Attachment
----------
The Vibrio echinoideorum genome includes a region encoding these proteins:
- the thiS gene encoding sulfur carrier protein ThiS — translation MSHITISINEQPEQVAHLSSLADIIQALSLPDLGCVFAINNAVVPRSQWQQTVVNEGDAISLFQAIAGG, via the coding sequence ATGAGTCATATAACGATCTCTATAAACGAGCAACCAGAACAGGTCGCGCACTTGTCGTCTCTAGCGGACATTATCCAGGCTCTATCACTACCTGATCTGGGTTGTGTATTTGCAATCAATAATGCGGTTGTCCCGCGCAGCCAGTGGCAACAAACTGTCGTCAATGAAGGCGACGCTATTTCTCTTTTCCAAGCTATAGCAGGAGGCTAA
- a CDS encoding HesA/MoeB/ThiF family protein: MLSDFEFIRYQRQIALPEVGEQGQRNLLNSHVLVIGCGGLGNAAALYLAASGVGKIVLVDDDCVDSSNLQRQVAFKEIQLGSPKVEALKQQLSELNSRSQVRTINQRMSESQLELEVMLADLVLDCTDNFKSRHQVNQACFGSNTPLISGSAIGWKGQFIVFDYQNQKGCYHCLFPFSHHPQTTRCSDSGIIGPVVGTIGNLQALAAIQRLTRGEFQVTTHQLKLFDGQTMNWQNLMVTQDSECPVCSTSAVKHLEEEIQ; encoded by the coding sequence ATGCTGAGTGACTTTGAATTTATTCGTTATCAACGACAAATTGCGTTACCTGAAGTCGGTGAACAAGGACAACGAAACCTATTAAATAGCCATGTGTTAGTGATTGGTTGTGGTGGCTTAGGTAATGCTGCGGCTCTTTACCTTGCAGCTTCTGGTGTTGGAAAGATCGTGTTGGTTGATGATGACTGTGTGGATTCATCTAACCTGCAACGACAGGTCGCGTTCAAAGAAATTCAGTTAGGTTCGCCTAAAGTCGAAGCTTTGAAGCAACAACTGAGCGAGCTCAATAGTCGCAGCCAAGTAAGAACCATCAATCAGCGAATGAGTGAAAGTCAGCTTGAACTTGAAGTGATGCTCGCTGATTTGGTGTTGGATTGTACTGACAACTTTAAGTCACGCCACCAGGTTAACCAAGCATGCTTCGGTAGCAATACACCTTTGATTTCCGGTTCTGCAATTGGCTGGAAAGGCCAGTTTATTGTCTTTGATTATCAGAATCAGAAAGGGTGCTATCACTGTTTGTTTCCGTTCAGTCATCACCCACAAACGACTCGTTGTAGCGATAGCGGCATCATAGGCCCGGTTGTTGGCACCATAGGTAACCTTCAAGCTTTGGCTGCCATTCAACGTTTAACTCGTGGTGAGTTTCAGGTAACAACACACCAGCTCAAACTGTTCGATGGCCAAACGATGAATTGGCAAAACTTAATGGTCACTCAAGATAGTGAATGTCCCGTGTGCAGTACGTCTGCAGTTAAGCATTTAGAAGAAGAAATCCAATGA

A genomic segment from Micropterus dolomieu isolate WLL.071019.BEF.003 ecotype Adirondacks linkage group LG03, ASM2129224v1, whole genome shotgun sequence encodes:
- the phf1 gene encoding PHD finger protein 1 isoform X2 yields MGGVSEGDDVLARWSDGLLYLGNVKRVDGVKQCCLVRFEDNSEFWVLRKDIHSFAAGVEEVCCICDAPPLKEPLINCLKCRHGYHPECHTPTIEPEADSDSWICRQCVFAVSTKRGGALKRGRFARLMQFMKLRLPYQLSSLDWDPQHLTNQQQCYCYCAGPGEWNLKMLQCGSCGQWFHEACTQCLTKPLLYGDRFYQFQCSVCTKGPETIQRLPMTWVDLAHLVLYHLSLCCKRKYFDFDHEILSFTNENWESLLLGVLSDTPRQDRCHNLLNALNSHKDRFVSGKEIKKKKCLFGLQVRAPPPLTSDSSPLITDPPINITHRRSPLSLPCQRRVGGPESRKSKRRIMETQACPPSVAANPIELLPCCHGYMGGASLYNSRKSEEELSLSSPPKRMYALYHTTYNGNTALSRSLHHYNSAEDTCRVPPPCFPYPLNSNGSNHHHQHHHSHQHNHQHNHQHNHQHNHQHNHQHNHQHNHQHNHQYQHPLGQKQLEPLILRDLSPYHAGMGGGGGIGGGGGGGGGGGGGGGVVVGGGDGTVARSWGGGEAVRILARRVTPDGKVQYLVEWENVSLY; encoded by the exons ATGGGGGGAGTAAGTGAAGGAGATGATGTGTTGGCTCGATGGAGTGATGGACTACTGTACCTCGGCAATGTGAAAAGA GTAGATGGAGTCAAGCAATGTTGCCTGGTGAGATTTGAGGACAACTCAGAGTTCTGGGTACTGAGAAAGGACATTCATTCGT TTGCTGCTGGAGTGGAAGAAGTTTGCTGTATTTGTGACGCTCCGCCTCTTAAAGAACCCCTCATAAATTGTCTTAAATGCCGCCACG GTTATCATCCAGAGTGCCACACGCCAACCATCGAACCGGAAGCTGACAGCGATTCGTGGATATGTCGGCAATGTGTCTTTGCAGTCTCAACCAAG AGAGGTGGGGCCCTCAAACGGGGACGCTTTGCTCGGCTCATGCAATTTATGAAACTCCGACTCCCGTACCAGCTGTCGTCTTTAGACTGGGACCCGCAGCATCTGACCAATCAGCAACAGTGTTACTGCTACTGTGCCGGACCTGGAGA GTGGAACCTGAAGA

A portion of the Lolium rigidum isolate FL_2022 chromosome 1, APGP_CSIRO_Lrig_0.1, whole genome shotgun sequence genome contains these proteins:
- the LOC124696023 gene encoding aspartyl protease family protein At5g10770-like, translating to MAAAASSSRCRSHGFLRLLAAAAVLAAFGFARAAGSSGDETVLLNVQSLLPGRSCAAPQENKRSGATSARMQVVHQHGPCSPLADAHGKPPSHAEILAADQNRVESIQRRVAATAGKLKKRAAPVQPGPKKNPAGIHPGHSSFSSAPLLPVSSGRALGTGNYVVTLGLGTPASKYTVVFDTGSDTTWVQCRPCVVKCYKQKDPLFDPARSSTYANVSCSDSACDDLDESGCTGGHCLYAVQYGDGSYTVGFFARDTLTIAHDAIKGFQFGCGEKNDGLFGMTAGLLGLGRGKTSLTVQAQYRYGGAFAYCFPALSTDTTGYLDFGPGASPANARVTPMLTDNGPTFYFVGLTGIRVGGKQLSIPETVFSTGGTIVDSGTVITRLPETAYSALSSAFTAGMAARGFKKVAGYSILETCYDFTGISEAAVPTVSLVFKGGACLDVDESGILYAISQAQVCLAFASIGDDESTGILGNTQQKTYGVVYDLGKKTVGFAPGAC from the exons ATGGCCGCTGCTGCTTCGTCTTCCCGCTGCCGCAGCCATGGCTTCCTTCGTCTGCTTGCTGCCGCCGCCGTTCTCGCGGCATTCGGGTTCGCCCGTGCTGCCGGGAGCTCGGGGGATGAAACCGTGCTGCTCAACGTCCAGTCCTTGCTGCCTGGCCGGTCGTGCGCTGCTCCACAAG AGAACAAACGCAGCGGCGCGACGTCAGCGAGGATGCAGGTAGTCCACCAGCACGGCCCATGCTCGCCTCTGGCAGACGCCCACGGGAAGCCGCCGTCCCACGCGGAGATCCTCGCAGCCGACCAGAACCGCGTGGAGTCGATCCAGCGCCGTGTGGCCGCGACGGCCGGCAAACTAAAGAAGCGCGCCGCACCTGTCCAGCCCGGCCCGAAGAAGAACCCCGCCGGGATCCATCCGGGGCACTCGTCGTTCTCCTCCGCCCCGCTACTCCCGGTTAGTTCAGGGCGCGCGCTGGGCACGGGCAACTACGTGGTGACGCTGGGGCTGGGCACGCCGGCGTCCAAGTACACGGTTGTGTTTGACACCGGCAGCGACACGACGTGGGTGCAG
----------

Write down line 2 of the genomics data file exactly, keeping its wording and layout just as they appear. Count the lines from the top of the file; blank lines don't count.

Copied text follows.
- the thiS gene encoding sulfur carrier protein ThiS — translation MSHITISINEQPEQVAHLSSLADIIQALSLPDLGCVFAINNAVVPRSQWQQTVVNEGDAISLFQAIAGG, via the coding sequence ATGAGTCATATAACGATCTCTATAAACGAGCAACCAGAACAGGTCGCGCACTTGTCGTCTCTAGCGGACATTATCCAGGCTCTATCACTACCTGATCTGGGTTGTGTATTTGCAATCAATAATGCGGTTGTCCCGCGCAGCCAGTGGCAACAAACTGTCGTCAATGAAGGCGACGCTATTTCTCTTTTCCAAGCTATAGCAGGAGGCTAA